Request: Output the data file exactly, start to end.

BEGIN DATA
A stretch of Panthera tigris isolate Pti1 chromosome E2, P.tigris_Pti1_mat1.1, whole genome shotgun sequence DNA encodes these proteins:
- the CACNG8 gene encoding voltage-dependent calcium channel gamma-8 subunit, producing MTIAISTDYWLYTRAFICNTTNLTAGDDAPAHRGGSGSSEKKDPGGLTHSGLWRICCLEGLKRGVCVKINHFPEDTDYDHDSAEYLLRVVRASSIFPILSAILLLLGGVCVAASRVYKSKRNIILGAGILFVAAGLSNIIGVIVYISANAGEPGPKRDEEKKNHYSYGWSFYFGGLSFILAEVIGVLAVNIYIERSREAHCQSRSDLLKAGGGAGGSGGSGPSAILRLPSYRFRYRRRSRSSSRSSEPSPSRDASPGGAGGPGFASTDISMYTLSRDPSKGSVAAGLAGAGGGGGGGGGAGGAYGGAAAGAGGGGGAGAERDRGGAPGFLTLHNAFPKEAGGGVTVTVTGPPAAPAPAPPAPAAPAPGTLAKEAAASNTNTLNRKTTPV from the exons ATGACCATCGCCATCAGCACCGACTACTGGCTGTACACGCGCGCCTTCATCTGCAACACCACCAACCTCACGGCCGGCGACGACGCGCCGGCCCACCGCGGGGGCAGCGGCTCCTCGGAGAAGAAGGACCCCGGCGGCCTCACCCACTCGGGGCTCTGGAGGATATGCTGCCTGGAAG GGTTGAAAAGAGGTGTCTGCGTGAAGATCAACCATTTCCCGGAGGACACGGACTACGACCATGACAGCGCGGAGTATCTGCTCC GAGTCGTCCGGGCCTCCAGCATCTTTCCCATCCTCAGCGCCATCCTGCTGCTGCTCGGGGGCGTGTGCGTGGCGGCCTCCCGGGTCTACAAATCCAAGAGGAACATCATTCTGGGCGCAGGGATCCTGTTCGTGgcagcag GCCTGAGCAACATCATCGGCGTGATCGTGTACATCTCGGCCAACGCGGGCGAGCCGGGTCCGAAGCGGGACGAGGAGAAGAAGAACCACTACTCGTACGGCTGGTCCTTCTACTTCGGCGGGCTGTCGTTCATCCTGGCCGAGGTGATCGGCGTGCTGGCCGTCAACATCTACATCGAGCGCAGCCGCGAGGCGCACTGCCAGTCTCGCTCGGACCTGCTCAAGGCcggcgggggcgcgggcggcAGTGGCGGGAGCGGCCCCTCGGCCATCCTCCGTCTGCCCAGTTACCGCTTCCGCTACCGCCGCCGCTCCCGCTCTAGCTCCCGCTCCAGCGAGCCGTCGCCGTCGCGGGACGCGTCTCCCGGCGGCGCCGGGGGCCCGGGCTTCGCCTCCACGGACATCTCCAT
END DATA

A stretch of Panthera tigris isolate Pti1 chromosome E2, P.tigris_Pti1_mat1.1, whole genome shotgun sequence DNA encodes these proteins:
- the CACNG8 gene encoding voltage-dependent calcium channel gamma-8 subunit, producing MTIAISTDYWLYTRAFICNTTNLTAGDDAPAHRGGSGSSEKKDPGGLTHSGLWRICCLEGLKRGVCVKINHFPEDTDYDHDSAEYLLRVVRASSIFPILSAILLLLGGVCVAASRVYKSKRNIILGAGILFVAAGLSNIIGVIVYISANAGEPGPKRDEEKKNHYSYGWSFYFGGLSFILAEVIGVLAVNIYIERSREAHCQSRSDLLKAGGGAGGSGGSGPSAILRLPSYRFRYRRRSRSSSRSSEPSPSRDASPGGAGGPGFASTDISMYTLSRDPSKGSVAAGLAGAGGGGGGGGGAGGAYGGAAAGAGGGGGAGAERDRGGAPGFLTLHNAFPKEAGGGVTVTVTGPPAAPAPAPPAPAAPAPGTLAKEAAASNTNTLNRKTTPV from the exons ATGACCATCGCCATCAGCACCGACTACTGGCTGTACACGCGCGCCTTCATCTGCAACACCACCAACCTCACGGCCGGCGACGACGCGCCGGCCCACCGCGGGGGCAGCGGCTCCTCGGAGAAGAAGGACCCCGGCGGCCTCACCCACTCGGGGCTCTGGAGGATATGCTGCCTGGAAG GGTTGAAAAGAGGTGTCTGCGTGAAGATCAACCATTTCCCGGAGGACACGGACTACGACCATGACAGCGCGGAGTATCTGCTCC GAGTCGTCCGGGCCTCCAGCATCTTTCCCATCCTCAGCGCCATCCTGCTGCTGCTCGGGGGCGTGTGCGTGGCGGCCTCCCGGGTCTACAAATCCAAGAGGAACATCATTCTGGGCGCAGGGATCCTGTTCGTGgcagcag GCCTGAGCAACATCATCGGCGTGATCGTGTACATCTCGGCCAACGCGGGCGAGCCGGGTCCGAAGCGGGACGAGGAGAAGAAGAACCACTACTCGTACGGCTGGTCCTTCTACTTCGGCGGGCTGTCGTTCATCCTGGCCGAGGTGATCGGCGTGCTGGCCGTCAACATCTACATCGAGCGCAGCCGCGAGGCGCACTGCCAGTCTCGCTCGGACCTGCTCAAGGCcggcgggggcgcgggcggcAGTGGCGGGAGCGGCCCCTCGGCCATCCTCCGTCTGCCCAGTTACCGCTTCCGCTACCGCCGCCGCTCCCGCTCTAGCTCCCGCTCCAGCGAGCCGTCGCCGTCGCGGGACGCGTCTCCCGGCGGCGCCGGGGGCCCGGGCTTCGCCTCCACGGACATCTCCAT